“For so long as the Company remains in liquidation in [relevant jurisdiction], no action or proceedings shall be proceeded with or commenced against the Company or its assets or affairs, or their property within the jurisdiction of this Honourable Court, except with leave of this Honourable Court and subject to such terms as this Honourable Court may impose.”

This was of course seen as desirable to a debtor company subject to proceedings in Hong Kong.

Whilst there is no question as to whether a foreign officer will be recognised in the future, the decision of Justice Harris in FDG Electric Vehicles Limited5 casts doubt as to whether the statutory moratorium imposed by section 97 of the Companies Act will have automatic effect in the future. Here Justice Harris was faced with an application by a foreign officer holder seeking recognition and considered that rather than ordering a general stay, it would be more appropriate for case management orders to be made on a case-by-case basis staying those particular proceedings if appropriate in all of the circumstances. Having reached that conclusion, he made an order in the following terms (and suggested that recognition orders made in due course would be made in the same terms):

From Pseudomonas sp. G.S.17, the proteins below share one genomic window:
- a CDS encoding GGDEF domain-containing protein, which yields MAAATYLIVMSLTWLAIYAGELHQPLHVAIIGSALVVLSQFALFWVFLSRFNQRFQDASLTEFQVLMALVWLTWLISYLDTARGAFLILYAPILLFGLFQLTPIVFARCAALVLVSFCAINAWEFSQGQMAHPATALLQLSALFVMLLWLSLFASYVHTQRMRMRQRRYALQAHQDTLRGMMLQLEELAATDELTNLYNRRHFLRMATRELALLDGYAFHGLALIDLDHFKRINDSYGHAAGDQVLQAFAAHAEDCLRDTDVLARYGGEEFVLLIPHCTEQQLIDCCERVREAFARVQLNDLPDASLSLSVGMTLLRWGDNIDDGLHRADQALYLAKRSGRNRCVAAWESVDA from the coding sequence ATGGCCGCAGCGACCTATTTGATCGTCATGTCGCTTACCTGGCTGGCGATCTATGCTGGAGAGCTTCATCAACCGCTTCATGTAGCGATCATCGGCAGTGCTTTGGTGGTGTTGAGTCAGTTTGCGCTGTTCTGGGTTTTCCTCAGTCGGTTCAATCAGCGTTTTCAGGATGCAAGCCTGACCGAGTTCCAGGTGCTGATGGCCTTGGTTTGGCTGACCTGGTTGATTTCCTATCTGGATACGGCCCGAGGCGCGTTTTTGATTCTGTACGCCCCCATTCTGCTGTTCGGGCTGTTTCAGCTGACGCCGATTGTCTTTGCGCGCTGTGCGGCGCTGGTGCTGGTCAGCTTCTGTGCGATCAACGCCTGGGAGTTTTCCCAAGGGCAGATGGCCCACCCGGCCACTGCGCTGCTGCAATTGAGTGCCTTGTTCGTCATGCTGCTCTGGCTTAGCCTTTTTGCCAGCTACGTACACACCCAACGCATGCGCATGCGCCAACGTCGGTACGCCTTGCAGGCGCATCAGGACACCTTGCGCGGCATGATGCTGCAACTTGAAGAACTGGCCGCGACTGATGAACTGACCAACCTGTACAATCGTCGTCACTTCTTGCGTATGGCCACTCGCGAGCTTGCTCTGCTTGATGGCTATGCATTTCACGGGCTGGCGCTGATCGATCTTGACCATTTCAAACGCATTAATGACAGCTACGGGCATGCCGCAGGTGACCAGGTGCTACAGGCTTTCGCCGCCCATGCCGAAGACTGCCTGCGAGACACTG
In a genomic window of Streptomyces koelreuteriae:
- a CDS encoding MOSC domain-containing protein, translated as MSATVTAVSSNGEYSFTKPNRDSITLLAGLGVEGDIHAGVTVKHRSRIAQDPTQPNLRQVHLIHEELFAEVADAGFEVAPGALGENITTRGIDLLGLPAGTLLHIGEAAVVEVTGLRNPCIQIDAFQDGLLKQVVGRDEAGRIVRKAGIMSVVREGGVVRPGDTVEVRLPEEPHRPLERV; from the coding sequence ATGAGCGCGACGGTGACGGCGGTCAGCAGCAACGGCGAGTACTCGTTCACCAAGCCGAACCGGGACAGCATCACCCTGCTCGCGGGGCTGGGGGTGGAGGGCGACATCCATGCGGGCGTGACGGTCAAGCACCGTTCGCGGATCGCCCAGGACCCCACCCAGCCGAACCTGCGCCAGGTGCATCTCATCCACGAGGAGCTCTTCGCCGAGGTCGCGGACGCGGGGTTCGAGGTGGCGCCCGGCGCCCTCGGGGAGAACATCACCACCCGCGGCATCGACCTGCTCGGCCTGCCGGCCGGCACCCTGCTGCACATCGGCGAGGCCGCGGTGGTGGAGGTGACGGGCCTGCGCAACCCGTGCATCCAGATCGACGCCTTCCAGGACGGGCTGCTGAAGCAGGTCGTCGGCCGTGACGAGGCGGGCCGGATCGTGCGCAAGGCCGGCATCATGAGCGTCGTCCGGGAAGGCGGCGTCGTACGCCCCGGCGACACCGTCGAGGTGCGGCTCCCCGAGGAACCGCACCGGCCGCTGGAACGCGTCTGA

“If the Provisional Liquidators wish to apply for a stay or other directions in respect of proceedings in the High Court of any sort as a consequence of the recognition of their appointment by this order such application shall be listed before the Honourable Mr. Justice Harris or such other judge as he shall direct. The Provisional Liquidators shall write to the clerk to the Honourable Mr. Justice Harris seeking case management directions for the determination of any application that they wish to make pursuant to this order.”